The New Overtime Rules Spotlight a Systemic Problem for Nonprofits

Once the Department of Labor issued its new rules raising the threshold for overtime eligibility for exempt staff, many nonprofits faced the challenge of determining their organizational response. At the simplest level, this was just another budget challenge to be answered. But below the surface, the Department of Labor’s act forced the nonprofit community to confront the ethics and wisdom of organizational models and cultures that expect staff to work long hours and make personal sacrifices with little economic reward in return.

Moving the threshold from $23,600 to $47,476 will make at least 4.2 million workers eligible for overtime when the change becomes effective on December 1st. Employers have many ways they can respond, each with a cost. Some will make no changes to their workforce or work schedules, project the number of overtime hours they will face, and prepare to write larger payroll checks. Others will decide it is easier to raise the salaries of some of their exempt employees above the new threshold and make no changes in assignments or schedules. Still others will impose tighter controls on their staff schedules to eliminate the potential for overtime and accept they may have to get less work accomplished each week. Lastly, some may choose to add part-time employees so that output remains the same rather than pay their current staff for overtime. The cost of each path is a combination of new personnel expenses, changes in how the work is actually done, and alterations to organizational culture.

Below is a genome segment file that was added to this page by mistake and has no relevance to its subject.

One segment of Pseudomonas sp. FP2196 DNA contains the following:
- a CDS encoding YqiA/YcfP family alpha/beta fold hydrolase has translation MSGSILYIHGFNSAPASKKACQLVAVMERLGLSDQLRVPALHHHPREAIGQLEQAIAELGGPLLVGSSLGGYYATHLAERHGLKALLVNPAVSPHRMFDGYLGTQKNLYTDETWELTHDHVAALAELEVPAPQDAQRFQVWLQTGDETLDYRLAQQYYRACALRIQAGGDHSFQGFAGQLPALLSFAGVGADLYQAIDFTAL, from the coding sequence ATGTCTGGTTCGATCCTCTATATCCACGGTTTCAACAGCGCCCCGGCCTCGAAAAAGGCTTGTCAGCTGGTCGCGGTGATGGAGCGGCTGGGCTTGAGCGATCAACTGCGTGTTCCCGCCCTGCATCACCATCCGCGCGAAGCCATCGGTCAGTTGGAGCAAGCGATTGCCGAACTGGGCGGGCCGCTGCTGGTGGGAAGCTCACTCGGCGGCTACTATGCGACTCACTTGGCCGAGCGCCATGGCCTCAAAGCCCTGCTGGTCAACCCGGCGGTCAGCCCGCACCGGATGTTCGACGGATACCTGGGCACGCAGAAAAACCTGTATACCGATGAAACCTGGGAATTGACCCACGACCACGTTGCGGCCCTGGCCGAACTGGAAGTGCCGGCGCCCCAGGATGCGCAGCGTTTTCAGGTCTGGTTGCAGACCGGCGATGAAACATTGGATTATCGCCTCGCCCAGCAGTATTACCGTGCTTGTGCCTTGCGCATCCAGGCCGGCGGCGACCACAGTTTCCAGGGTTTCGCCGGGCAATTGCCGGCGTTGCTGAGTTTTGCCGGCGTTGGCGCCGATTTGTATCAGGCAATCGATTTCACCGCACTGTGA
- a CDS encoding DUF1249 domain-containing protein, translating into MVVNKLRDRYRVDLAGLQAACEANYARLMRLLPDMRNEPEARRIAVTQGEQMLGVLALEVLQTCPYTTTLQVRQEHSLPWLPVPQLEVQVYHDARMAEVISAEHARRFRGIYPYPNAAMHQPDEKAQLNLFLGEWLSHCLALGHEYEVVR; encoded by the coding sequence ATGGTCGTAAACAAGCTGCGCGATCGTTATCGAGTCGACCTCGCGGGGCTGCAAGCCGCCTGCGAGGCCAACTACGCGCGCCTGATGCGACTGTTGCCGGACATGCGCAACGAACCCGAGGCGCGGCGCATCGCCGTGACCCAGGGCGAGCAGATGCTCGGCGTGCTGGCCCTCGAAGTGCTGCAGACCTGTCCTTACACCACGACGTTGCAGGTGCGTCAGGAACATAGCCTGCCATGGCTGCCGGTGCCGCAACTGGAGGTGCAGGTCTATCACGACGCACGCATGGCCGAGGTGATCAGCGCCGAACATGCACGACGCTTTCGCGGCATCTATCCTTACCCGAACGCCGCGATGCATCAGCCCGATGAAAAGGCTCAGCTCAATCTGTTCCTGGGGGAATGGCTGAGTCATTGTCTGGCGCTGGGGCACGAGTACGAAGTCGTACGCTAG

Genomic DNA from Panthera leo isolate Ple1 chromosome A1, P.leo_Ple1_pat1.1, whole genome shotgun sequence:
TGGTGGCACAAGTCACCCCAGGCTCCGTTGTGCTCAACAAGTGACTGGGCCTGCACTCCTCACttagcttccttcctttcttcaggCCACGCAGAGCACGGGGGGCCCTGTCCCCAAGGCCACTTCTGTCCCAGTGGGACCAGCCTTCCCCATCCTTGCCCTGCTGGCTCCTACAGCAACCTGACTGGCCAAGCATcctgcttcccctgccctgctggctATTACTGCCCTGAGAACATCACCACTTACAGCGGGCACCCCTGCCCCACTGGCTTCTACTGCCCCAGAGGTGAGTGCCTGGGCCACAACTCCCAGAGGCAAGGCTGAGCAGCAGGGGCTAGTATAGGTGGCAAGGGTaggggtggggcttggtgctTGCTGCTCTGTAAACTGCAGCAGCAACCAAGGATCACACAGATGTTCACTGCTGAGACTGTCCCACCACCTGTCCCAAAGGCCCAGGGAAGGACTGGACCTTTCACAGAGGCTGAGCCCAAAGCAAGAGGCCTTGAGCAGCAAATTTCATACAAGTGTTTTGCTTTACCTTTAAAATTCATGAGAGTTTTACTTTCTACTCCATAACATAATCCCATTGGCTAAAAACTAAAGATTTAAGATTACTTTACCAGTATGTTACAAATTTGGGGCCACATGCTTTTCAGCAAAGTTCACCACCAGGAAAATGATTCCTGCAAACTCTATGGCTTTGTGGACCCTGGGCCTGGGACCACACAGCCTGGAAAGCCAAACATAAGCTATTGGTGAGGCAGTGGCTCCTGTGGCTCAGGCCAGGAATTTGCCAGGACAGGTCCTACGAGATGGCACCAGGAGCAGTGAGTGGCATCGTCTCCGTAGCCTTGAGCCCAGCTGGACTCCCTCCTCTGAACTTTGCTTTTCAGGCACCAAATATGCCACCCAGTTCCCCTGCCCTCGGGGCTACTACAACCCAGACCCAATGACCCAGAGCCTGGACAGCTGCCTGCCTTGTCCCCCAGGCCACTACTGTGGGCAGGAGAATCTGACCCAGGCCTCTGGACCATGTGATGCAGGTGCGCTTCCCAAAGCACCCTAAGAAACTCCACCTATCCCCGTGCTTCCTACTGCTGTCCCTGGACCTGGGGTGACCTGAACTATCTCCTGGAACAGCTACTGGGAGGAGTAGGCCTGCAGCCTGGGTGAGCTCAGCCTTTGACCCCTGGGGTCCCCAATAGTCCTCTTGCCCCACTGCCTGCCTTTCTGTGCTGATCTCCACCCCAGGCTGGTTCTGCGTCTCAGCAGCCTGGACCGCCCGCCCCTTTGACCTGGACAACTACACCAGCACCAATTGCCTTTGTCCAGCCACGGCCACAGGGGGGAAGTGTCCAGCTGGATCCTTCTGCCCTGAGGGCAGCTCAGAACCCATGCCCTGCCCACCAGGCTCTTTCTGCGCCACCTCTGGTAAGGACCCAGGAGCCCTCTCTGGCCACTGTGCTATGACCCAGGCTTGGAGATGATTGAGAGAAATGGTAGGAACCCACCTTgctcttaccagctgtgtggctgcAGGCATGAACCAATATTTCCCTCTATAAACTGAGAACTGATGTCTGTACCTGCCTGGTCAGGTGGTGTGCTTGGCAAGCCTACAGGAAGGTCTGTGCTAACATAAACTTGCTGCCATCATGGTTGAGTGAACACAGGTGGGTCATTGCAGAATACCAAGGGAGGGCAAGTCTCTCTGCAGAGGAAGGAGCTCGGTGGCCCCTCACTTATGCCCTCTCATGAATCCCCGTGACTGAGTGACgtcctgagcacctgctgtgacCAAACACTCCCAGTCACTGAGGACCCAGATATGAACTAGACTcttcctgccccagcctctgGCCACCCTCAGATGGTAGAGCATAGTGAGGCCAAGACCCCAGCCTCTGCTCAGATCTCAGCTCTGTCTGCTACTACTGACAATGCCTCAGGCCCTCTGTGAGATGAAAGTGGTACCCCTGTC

At this basic, balance-the-budget level, nonprofit organizations have seen the new rules as uniquely challenging. U.S. Public Interest Research Group’s executive director, Andre Delattre, spoke for many nonprofit leaders when he said:

Organizations like ours rely on small donations from individuals to pay the bills. We can’t expect those individuals to double the amount they donate. Rather, to cover higher staffing costs forced upon us under the rule, we will be forced to hire fewer staff and limit the hours those staff can work—all while the well-funded special interests that we’re up against will simply spend more.

Unlike for-profit organizations, nonprofits often don’t have the option of raising prices to offset new costs. Government-funded services are governed by tightly drawn contracts that cannot typically be reopened to adjust for new costs from new requirements. Private funders, too, may be unwilling to increase their gifts to accommodate the new cost of accomplishing the nonprofit’s mission. Painfully, for many purpose-driven organizations, the only option may be to reduce service and cut programming.

The new rules have also exposed a more fundamental problem with nonprofit labor practices. Jonathan Timm recently observed in the Atlantic that the responses from many of those speaking for the nonprofit sector reveal “a gap between the values that many nonprofits hold and the way they treat their own staffs.”

There’s no doubt that nonprofits today face serious financial difficulties and constraints, but do they have no choice but to demand long, unpaid hours of their employees? 

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By Martin Levine | Nonprofit Quarterly | August 24, 2016

The Center for Nonprofit Excellence will be hosting a training about the new overtime regulations on September 22 from 8:30am-11:30am. Register here

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